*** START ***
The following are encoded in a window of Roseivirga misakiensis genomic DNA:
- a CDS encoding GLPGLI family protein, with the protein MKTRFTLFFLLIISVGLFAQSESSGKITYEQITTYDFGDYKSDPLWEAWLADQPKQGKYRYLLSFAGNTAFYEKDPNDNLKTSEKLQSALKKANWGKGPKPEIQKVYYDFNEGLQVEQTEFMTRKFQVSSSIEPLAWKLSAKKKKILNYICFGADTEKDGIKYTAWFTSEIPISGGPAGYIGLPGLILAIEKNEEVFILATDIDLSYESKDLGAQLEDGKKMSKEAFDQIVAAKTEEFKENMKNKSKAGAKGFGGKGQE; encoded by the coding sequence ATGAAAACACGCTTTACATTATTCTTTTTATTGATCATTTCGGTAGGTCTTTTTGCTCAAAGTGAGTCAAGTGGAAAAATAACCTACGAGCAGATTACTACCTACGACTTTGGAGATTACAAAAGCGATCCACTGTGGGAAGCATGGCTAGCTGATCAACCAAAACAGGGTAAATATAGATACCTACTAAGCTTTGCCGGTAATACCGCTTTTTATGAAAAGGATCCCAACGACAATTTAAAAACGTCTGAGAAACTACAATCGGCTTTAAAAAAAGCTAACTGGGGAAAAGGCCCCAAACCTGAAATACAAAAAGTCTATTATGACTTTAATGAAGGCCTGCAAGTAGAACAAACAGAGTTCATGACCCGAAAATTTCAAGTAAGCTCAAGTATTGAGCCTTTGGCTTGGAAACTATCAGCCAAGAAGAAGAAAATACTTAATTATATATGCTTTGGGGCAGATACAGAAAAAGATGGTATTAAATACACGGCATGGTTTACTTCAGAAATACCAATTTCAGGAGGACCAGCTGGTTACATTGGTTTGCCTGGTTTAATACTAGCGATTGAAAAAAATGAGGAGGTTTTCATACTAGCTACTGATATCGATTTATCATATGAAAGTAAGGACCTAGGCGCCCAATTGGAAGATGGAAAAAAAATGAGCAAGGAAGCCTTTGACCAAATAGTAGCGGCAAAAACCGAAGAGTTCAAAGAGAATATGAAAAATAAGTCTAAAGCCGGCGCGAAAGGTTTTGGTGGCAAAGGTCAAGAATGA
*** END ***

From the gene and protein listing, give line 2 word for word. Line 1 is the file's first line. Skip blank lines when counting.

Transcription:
- a CDS encoding GLPGLI family protein, with the protein MKTRFTLFFLLIISVGLFAQSESSGKITYEQITTYDFGDYKSDPLWEAWLADQPKQGKYRYLLSFAGNTAFYEKDPNDNLKTSEKLQSALKKANWGKGPKPEIQKVYYDFNEGLQVEQTEFMTRKFQVSSSIEPLAWKLSAKKKKILNYICFGADTEKDGIKYTAWFTSEIPISGGPAGYIGLPGLILAIEKNEEVFILATDIDLSYESKDLGAQLEDGKKMSKEAFDQIVAAKTEEFKENMKNKSKAGAKGFGGKGQE; encoded by the coding sequence ATGAAAACACGCTTTACATTATTCTTTTTATTGATCATTTCGGTAGGTCTTTTTGCTCAAAGTGAGTCAAGTGGAAAAATAACCTACGAGCAGATTACTACCTACGACTTTGGAGATTACAAAAGCGATCCACTGTGGGAAGCATGGCTAGCTGATCAACCAAAACAGGGTAAATATAGATACCTACTAAGCTTTGCCGGTAATACCGCTTTTTATGAAAAGGATCCCAACGACAATTTAAAAACGTCTGAGAAACTACAATCGGCTTTAAAAAAAGCTAACTGGGGAAAAGGCCCCAAACCTGAAATACAAAAAGTCTATTATGACTTTAATGAAGGCCTGCAAGTAGAACAAACAGAGTTCATGACCCGAAAATTTCAAGTAAGCTCAAGTATTGAGCCTTTGGCTTGGAAACTATCAGCCAAGAAGAAGAAAATACTTAATTATATATGCTTTGGGGCAGATACAGAAAAAGATGGTATTAAATACACGGCATGGTTTACTTCAGAAATACCAATTTCAGGAGGACCAGCTGGTTACATTGGTTTGCCTGGTTTAATACTAGCGATTGAAAAAAATGAGGAGGTTTTCATACTAGCTACTGATATCGATTTATCATATGAAAGTAAGGACCTAGGCGCCCAATTGGAAGATGGAAAAAAAATGAGCAAGGAAGCCTTTGACCAAATAGTAGCGGCAAAAACCGAAGAGTTCAAAGAGAATATGAAAAATAAGTCTAAAGCCGGCGCGAAAGGTTTTGGTGGCAAAGGTCAAGAATGA